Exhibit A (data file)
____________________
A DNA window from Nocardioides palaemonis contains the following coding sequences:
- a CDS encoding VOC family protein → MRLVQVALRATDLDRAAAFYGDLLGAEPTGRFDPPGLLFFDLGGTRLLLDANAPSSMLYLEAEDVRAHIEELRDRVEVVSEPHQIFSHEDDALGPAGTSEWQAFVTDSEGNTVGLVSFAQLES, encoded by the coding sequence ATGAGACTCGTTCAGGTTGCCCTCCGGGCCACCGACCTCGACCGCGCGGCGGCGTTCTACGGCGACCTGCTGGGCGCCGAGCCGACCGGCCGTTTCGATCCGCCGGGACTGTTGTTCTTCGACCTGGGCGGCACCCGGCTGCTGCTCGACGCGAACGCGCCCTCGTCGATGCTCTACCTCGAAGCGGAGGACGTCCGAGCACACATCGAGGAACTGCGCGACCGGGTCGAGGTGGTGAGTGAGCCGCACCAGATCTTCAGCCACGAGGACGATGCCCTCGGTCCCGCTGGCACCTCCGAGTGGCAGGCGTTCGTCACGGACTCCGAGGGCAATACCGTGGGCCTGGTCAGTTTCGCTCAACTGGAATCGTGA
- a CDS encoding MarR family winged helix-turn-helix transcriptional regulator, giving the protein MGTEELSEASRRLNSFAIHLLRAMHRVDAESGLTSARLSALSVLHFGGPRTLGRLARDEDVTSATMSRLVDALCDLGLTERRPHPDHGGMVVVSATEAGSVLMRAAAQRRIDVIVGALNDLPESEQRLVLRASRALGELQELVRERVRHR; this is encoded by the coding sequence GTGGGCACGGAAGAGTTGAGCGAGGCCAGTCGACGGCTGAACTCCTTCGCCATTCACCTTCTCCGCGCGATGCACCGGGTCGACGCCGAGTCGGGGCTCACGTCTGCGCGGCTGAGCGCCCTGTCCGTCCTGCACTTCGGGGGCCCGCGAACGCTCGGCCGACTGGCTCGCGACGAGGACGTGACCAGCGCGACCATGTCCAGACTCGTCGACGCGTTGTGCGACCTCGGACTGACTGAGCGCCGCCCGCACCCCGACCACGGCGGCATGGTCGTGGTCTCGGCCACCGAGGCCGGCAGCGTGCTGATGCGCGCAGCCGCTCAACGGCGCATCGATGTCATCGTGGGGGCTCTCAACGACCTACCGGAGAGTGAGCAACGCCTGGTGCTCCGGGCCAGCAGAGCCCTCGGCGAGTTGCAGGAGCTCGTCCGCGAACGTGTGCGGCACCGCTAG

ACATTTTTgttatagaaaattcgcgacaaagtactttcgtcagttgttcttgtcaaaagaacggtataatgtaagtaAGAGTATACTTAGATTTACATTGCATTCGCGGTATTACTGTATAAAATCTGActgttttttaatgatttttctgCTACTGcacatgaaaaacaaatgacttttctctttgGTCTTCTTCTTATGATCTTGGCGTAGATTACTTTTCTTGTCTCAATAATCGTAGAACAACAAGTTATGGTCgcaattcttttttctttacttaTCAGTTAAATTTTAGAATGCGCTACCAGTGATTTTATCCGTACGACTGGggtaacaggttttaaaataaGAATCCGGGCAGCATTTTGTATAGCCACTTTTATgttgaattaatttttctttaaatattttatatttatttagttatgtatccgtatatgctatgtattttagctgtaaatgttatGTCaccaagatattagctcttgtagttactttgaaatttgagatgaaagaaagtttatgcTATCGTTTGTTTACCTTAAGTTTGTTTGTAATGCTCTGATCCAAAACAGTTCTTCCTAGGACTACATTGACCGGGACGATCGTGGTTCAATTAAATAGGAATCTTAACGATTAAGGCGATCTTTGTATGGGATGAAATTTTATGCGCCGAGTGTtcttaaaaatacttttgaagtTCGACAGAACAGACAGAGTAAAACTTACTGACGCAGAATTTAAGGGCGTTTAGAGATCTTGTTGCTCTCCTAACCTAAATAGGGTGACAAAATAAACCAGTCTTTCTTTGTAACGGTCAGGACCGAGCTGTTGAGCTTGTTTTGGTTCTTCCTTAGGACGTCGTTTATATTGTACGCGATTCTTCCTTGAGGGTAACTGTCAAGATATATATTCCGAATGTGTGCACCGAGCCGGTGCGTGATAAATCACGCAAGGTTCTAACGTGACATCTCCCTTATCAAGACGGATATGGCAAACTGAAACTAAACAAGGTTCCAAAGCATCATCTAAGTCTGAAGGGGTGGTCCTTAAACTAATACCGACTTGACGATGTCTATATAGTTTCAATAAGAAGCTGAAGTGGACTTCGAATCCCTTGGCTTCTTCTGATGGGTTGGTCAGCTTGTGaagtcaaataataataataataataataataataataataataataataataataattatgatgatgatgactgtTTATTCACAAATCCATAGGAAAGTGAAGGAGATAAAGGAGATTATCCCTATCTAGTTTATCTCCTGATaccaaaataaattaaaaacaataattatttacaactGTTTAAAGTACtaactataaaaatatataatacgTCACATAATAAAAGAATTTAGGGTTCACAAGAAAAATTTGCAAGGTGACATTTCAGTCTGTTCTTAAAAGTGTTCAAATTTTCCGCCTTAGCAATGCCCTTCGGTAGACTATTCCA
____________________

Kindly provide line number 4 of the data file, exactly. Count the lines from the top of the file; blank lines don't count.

ACATTTTTgttatagaaaattcgcgacaaagtactttcgtcagttgttcttgtcaaaagaacggtataatgtaagtaAGAGTATACTTAGATTTACATTGCATTCGCGGTATTACTGTATAAAATCTGActgttttttaatgatttttctgCTACTGcacatgaaaaacaaatgacttttctctttgGTCTTCTTCTTATGATCTTGGCGTAGATTACTTTTCTTGTCTCAATAATCGTAGAACAACAAGTTATGGTCgcaattcttttttctttacttaTCAGTTAAATTTTAGAATGCGCTACCAGTGATTTTATCCGTACGACTGGggtaacaggttttaaaataaGAATCCGGGCAGCATTTTGTATAGCCACTTTTATgttgaattaatttttctttaaatattttatatttatttagttatgtatccgtatatgctatgtattttagctgtaaatgttatGTCaccaagatattagctcttgtagttactttgaaatttgagatgaaagaaagtttatgcTATCGTTTGTTTACCTTAAGTTTGTTTGTAATGCTCTGATCCAAAACAGTTCTTCCTAGGACTACATTGACCGGGACGATCGTGGTTCAATTAAATAGGAATCTTAACGATTAAGGCGATCTTTGTATGGGATGAAATTTTATGCGCCGAGTGTtcttaaaaatacttttgaagtTCGACAGAACAGACAGAGTAAAACTTACTGACGCAGAATTTAAGGGCGTTTAGAGATCTTGTTGCTCTCCTAACCTAAATAGGGTGACAAAATAAACCAGTCTTTCTTTGTAACGGTCAGGACCGAGCTGTTGAGCTTGTTTTGGTTCTTCCTTAGGACGTCGTTTATATTGTACGCGATTCTTCCTTGAGGGTAACTGTCAAGATATATATTCCGAATGTGTGCACCGAGCCGGTGCGTGATAAATCACGCAAGGTTCTAACGTGACATCTCCCTTATCAAGACGGATATGGCAAACTGAAACTAAACAAGGTTCCAAAGCATCATCTAAGTCTGAAGGGGTGGTCCTTAAACTAATACCGACTTGACGATGTCTATATAGTTTCAATAAGAAGCTGAAGTGGACTTCGAATCCCTTGGCTTCTTCTGATGGGTTGGTCAGCTTGTGaagtcaaataataataataataataataataataataataataataataataataattatgatgatgatgactgtTTATTCACAAATCCATAGGAAAGTGAAGGAGATAAAGGAGATTATCCCTATCTAGTTTATCTCCTGATaccaaaataaattaaaaacaataattatttacaactGTTTAAAGTACtaactataaaaatatataatacgTCACATAATAAAAGAATTTAGGGTTCACAAGAAAAATTTGCAAGGTGACATTTCAGTCTGTTCTTAAAAGTGTTCAAATTTTCCGCCTTAGCAATGCCCTTCGGTAGACTATTCCA